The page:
22All the people started talking about Jesus and were amazed at the wonderful things he said. They kept on asking, “Isn't he Joseph's son?”
You will certainly want to tell me this saying, “Doctor, first make yourself well.” You will tell me to do the same things here in my own hometown that you heard I did in Capernaum. 24 But you can be sure that no prophets are liked by the people of their own hometown.
25 Once during the time of Elijah there was no rain for three and a half years, and people everywhere were starving. There were many widows in Israel, 26 but Elijah was sent only to a widow in the town of Zarephath near the city of Sidon. 27 During the time of the prophet Elisha, many men in Israel had leprosy. But no one was healed, except Naaman who lived in Syria.
28When the people in the synagogue heard Jesus say this, they became so angry 29that they got up and threw him out of town. They dragged him to the edge of the cliff on which the town was built, because they wanted to throw him down from there. 30But Jesus slipped through the crowd and got away.
Jesus has a knack for ruining a good thing.
He does it here—turns everyone’s bubbling affection into murderous rage. One minute they’re ready to carry him on their shoulders, the next toss him off a cliff. And he ignites that with an incendiary speech.
He does this elsewhere, too—attracting thousands after serving a spur-of-the-moment banquet, then offending every last one of them so that they all walk away in a huff. Insulting dinner hosts at uptown parties. Baiting the high and mighty. Humiliating the elite.
It’s like he doesn’t know any better.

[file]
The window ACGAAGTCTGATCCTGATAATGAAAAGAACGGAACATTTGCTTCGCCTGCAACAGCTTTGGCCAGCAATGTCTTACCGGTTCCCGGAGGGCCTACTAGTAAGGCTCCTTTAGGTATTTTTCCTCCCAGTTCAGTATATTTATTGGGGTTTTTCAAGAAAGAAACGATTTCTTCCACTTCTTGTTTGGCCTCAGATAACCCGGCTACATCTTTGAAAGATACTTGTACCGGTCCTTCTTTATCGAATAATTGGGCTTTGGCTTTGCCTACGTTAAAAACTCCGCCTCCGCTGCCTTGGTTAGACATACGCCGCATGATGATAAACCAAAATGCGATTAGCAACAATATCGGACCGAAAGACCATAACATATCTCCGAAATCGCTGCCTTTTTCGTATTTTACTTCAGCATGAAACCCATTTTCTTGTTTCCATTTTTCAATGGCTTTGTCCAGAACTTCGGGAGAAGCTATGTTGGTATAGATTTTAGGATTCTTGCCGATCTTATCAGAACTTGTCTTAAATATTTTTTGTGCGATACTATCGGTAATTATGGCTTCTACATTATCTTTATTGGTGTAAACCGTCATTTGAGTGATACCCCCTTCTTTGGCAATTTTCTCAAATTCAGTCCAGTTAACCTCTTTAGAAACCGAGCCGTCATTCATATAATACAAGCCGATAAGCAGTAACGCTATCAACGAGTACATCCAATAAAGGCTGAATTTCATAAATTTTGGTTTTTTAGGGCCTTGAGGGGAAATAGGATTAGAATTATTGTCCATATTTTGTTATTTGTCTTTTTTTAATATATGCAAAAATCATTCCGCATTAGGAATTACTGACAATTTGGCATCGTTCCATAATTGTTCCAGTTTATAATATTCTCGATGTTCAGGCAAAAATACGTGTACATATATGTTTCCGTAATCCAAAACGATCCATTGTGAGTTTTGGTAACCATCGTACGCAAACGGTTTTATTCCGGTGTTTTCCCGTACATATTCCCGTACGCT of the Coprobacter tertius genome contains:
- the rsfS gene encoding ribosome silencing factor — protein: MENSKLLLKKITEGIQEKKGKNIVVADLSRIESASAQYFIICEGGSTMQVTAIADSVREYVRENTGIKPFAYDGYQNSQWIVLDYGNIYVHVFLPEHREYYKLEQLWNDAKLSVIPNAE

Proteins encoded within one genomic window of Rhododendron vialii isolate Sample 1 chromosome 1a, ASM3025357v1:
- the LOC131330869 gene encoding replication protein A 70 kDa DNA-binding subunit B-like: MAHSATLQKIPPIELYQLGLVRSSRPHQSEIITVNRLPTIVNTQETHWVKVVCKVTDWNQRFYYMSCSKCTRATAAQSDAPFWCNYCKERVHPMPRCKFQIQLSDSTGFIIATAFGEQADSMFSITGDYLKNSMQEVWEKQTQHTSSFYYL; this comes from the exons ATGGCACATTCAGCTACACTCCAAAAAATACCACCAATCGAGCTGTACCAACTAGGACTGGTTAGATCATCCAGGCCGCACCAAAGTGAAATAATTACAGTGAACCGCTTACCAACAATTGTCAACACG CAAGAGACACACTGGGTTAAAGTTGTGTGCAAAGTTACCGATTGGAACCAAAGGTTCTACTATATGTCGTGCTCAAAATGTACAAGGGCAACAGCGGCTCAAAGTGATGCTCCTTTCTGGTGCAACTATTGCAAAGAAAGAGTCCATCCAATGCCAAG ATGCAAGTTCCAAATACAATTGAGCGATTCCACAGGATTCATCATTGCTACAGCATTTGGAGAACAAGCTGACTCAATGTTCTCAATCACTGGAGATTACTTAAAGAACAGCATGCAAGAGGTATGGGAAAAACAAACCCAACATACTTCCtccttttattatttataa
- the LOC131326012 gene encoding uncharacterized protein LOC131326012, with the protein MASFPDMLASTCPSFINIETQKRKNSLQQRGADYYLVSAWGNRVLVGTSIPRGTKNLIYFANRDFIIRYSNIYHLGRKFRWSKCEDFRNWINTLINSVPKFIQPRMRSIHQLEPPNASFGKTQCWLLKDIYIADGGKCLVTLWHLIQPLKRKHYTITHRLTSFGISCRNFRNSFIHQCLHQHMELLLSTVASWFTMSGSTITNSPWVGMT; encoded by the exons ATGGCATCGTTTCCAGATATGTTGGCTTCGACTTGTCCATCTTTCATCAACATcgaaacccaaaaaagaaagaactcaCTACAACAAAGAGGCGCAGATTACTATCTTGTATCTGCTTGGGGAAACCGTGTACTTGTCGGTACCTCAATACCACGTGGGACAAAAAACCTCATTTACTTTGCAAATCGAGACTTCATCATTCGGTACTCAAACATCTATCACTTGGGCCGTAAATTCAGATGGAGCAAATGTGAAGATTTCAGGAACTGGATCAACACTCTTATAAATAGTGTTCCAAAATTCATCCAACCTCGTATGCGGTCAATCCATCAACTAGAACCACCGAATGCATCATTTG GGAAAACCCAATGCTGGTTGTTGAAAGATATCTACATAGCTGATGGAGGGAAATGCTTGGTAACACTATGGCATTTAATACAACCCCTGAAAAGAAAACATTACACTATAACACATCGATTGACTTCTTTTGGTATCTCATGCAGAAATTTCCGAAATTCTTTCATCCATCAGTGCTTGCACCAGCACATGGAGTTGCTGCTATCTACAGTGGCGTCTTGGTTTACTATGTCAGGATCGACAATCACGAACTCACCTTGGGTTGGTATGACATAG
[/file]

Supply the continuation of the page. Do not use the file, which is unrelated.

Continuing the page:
He does things calculated to get himself in trouble. He sabotages his own popularity. He offends his fan club. He pushes everyone’s loyalty meters to the red line.
This, frankly, is no way to run a campaign. If he’s stumping for King of the Universe, he needs a better script writer. More . . . grooming. A bit of PR spin. Image management.
Or is this the wisest strategy? It certainly sifts out the committed from the excited. It separates those easily quickly impressed (who are just as easily quickly unimpressed) from those who actually have ears to hear. It divides the loyal from the fickle.
Jesus is asking for all of you. Your whole self: mind, body, spirit, soul. Nothing held back. To hail him King is to surrender all. Everything short of that is only a ploy, an evasion, a bit of rhetoric. Jesus sees right through our sweet pious platitudes: “Oh, what a nice young man—so well spoken. He has my vote.”
Jesus knows that such sentimentality and cliché carry us no distance in the kingdom. If we are going to crown him King, we relinquish all terms. We simply come and say, as Peter does when Jesus asks him if he’d like to leave, “Lord, there is no one else that we can go to! Your words give eternal life. We have faith in you, and we are sure that you are God’s Holy One” (John 6:68-69).
Are you convinced of that?
May I not humor you with platitudes, but surrender to you as Lord and King. Deepen my resolve that no matter where you lead, I will follow; no matter what you say, I will obey.
In Christ’s name I pray, Amen.